Moves are afoot to ban the use of mobile phones on Australia's roads. It'll hit business productivity hard and it's doubtful it'll have much impact on accident rates. It will, of course, be a big revenue winner for state governments. NSW is already forecasting a cash bonanza.
Data gathered in 2002 (1) showed that the average Sydneysider spent four hours 43 minutes each week commuting to work. Melbourne came a close second at four hours 22 minutes. It's no doubt longer today. At the time 78 percent of us travelled to work by car. That figure is likely to creep up if we continue to build new suburbs poorly served by public transport.
Indeed, Barry O'Farrell has declared he will zone more land for housing on Sydney's urban fringe after he claims his inevitable victory in the NSW elections next month. So the distance we travel to work looks likely to increase, whilst the speed remains constant. That's the case in Sydney where, for the last 20 years, we have been averaging 30km/hr at the morning peak on the seven major routes into the city (2).
So in our big cities we have close to two hours a day spent in slow moving traffic. It's only natural that business types will use this time constructively by getting on the phone and clearing up some issues before getting the first cappuccino of the day and finally putting their feet behind the desk.
What's wrong with that? Plenty according to the Draft National Road Safety Strategy(3) from the Australian Transport Council. The latest draft report suggests that "there is evidence to support bans on all mobile phone use while driving". So even hands-free use in a traffic jam would be off limits.
The report points to evidence that talking on the phone can be a distraction whilst driving. Yet it doesn't seem to have translated to accident statistics. Deaths and injuries have been on the decline, despite the rise of the mobile phone and, it seems, irrespective of fines imposed.
In 1970 there were 29 deaths per 100,000 people on NSW roads. That's fallen to less than seven over recent years(4), despite more cars and increasing kilometres travelled. The mobile phone has arrived, added SMS, then email and social networking, and still the figures are in decline. Why? Because, according to RTA Crash Data(5) the major killers (averaged for 2007-9) continue to be excessive speed (39 percent), alcohol (21 percent) and fatigue (18 percent). Who knows, maybe in years to come those figures will be broken down into texting, Facebook and Googling, but for now it seems less of a concern than the old favourites.
Still, a total ban on mobile phones, whilst hitting business productivity hard, would be a winner for the government coffers. A study of NSW budget papers(6) shows that , surprisingly, revenue from fines has been been heading south over recent years. $238 million for 1998-9 works out at $67 per registered vehicle. In 2009 fines totalled $295 million --- $65 per vehicle. Take inflation into account and revenue from fines has slipped markedly.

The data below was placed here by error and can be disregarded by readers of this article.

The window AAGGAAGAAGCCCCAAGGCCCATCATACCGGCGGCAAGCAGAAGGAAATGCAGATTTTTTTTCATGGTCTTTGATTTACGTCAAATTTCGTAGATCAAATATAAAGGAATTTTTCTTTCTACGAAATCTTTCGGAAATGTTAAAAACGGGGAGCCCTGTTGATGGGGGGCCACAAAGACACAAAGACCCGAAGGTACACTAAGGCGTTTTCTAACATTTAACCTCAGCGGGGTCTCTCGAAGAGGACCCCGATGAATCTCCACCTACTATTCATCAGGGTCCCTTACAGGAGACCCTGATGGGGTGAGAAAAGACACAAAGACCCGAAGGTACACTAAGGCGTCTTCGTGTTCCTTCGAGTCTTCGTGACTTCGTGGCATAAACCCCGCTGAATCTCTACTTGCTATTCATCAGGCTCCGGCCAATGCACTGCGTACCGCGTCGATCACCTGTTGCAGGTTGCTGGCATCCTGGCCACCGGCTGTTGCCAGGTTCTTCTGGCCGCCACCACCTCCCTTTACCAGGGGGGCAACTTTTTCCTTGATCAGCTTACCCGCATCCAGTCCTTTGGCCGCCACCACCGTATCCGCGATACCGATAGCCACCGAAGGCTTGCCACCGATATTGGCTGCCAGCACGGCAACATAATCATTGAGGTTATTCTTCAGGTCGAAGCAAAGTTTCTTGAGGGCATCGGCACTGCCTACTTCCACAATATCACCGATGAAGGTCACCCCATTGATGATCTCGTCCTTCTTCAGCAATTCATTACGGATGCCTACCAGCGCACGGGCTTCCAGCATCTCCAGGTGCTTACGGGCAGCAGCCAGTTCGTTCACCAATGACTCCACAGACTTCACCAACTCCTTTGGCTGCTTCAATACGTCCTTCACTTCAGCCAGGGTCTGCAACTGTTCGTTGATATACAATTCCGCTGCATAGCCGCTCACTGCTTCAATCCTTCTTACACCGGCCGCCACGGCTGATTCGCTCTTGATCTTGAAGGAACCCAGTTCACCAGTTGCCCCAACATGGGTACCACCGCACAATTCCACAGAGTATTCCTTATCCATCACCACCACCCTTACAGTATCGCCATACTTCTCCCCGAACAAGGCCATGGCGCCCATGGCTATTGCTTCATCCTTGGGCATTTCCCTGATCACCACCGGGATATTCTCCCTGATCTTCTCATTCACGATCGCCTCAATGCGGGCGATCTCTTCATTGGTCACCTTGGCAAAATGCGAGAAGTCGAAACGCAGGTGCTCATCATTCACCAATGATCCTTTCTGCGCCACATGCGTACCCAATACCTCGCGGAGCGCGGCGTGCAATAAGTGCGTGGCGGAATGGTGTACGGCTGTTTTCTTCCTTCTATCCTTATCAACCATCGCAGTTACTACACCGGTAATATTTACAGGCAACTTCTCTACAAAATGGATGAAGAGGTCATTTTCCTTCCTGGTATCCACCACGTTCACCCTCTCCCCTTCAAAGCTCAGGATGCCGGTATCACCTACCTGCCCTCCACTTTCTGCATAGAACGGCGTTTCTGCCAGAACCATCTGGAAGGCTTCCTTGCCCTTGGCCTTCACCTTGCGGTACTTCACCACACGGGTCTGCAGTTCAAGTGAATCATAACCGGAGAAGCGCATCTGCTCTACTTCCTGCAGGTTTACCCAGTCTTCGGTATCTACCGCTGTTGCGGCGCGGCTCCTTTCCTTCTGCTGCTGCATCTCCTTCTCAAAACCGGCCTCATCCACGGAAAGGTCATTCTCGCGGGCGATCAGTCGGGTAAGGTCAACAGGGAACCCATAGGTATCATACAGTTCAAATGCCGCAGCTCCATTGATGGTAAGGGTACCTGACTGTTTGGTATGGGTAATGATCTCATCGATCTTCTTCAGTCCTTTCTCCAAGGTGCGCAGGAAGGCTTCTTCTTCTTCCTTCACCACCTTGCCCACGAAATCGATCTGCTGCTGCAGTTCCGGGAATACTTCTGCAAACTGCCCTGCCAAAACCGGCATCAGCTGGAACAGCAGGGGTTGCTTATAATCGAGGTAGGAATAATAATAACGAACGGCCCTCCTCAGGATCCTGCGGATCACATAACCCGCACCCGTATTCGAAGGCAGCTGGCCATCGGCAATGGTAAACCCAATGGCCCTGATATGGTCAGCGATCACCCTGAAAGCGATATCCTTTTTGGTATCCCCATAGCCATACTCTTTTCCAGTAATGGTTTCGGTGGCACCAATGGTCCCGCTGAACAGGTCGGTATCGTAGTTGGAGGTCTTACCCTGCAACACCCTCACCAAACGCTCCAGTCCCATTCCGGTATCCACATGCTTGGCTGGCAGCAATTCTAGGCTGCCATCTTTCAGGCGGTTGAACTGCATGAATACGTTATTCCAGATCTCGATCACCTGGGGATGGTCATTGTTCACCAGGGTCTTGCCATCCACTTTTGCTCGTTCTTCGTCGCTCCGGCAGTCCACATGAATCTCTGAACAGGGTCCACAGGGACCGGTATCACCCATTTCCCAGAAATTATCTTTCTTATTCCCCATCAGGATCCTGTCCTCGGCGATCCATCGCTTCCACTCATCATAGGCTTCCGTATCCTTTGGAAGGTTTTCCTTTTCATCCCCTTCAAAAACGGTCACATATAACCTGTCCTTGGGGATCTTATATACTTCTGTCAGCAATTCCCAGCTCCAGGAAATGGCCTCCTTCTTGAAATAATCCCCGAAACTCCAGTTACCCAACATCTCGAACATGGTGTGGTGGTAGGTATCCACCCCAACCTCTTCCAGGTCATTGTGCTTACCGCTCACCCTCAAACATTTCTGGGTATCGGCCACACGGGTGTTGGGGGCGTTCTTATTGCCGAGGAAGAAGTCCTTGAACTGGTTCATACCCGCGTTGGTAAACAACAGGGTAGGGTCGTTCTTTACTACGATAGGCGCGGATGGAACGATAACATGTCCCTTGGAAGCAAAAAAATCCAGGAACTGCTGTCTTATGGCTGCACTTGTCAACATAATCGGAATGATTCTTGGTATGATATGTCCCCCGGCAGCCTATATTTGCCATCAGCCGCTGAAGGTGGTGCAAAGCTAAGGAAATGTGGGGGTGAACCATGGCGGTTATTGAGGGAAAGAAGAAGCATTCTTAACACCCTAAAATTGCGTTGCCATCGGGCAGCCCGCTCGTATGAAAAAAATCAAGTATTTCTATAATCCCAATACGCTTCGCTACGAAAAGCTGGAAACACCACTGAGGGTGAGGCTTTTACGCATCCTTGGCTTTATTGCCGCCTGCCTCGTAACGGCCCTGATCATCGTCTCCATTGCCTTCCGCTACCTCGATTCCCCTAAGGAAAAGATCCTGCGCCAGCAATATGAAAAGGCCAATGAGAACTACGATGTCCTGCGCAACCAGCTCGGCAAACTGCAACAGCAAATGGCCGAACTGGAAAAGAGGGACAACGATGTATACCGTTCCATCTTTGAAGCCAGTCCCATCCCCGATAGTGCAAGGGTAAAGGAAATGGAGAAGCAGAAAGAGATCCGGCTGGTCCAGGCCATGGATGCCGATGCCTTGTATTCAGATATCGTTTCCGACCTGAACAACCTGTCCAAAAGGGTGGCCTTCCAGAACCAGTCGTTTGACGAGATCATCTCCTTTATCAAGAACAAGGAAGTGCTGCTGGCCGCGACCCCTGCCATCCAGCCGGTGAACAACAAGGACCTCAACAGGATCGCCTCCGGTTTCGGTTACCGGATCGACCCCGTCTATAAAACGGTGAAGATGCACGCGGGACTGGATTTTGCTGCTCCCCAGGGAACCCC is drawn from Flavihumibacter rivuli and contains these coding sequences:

Yet, over the same period, accident rates in NSW have fallen significantly. Fatality numbers in the high five hundreds in the late '90s have fallen to the low four hundreds in recent years. 2008 hit a low of 374. Casualties have also fallen, from 29,913 in 2001 down 22 percent to 23,246 in 2010 --- despite a 23 percent increase in registered vehicles over this period. And the government managed to do this without hitting us much harder with fines. In fact, there is a very weak relationship between fines imposed and casualty rates.
Clearly the deterrent is working. We're scared of the fines so we're driving more sensibly, and not getting slugged in the process. That surely puts paid to the argument that traffic fines are used for revenue raising.
Well, maybe, if it wasn't for the fact that the NSW government is planning to slug drivers much harder with fines from now on. In nine of the last eleven years they underestimated how much money they would make from traffic fines. That's what makes the forward estimates in the 2010 budget(7) particularly scary. They're now expecting fines to jump from $295 million in 2008/9 and $291 million (forecast) in 2009/10 to a staggering $428 million this year and $570 million next. With this doubling of revenue from traffic fines will we see a halving of accidents? Of course not. As we all obligingly keep to the speed limit and stay off the booze, would an outright ban on mobile phones make drivers easier to fine? Of course it will.
(1) Household, Income and Labour Dynamics in Australia (HILDA) Survey â€" see "Commuting in Australia --- Off To Work" http://www.melbourneinstitute.com/downloads/hilda/Bibliography/wp/TAI_DP78.pdf
(2) RTA Annual Speed and Volume Traffic Data http://www.rta.nsw.gov.au/publicationsstatisticsforms/downloads/annual_speed_and_traffic_volume_data_2009-2010.pdf)
(3) Draft National Road Safety Strategy 2011-2020 http://www.atcouncil.gov.au/documents/atcnrss.aspx
(4) NSW Fatality Rates - http://www.rta.nsw.gov.au/roadsafety/downloads/fatality_rate_1908_to_2009.pdf
(5) RTA monthly crash data - http://www.rta.nsw.gov.au/roadsafety/downloads/dynamic/monthly-accident-data.pdf
(6) NSW budget papers - http://www.treasury.nsw.gov.au/Budget_Papers
(7) NSW Budget 2010-11 Budget Paper No 2 - http://www.budget.nsw.gov.au/budget_papers_2010-11/bp2/2010-11_budget_paper_2
Read more By The Numbers articles by Phil Dobbie here.